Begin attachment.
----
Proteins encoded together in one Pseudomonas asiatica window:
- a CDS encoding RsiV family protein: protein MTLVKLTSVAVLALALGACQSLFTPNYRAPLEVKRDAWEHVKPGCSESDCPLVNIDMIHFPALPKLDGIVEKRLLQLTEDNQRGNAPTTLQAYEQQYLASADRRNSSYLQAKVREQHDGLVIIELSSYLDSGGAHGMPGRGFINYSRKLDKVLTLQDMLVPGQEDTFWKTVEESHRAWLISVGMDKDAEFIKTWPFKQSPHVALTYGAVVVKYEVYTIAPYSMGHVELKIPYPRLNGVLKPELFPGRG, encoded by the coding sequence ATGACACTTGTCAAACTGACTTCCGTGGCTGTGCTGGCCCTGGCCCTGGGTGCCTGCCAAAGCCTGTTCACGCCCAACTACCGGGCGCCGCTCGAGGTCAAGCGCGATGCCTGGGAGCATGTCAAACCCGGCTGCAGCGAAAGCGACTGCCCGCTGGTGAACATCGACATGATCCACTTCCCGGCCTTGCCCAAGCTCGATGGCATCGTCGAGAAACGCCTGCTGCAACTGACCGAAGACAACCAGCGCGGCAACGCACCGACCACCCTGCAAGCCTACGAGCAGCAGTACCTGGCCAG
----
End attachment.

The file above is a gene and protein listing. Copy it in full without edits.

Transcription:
Proteins encoded together in one Pseudomonas asiatica window:
- a CDS encoding RsiV family protein: protein MTLVKLTSVAVLALALGACQSLFTPNYRAPLEVKRDAWEHVKPGCSESDCPLVNIDMIHFPALPKLDGIVEKRLLQLTEDNQRGNAPTTLQAYEQQYLASADRRNSSYLQAKVREQHDGLVIIELSSYLDSGGAHGMPGRGFINYSRKLDKVLTLQDMLVPGQEDTFWKTVEESHRAWLISVGMDKDAEFIKTWPFKQSPHVALTYGAVVVKYEVYTIAPYSMGHVELKIPYPRLNGVLKPELFPGRG, encoded by the coding sequence ATGACACTTGTCAAACTGACTTCCGTGGCTGTGCTGGCCCTGGCCCTGGGTGCCTGCCAAAGCCTGTTCACGCCCAACTACCGGGCGCCGCTCGAGGTCAAGCGCGATGCCTGGGAGCATGTCAAACCCGGCTGCAGCGAAAGCGACTGCCCGCTGGTGAACATCGACATGATCCACTTCCCGGCCTTGCCCAAGCTCGATGGCATCGTCGAGAAACGCCTGCTGCAACTGACCGAAGACAACCAGCGCGGCAACGCACCGACCACCCTGCAAGCCTACGAGCAGCAGTACCTGGCCAG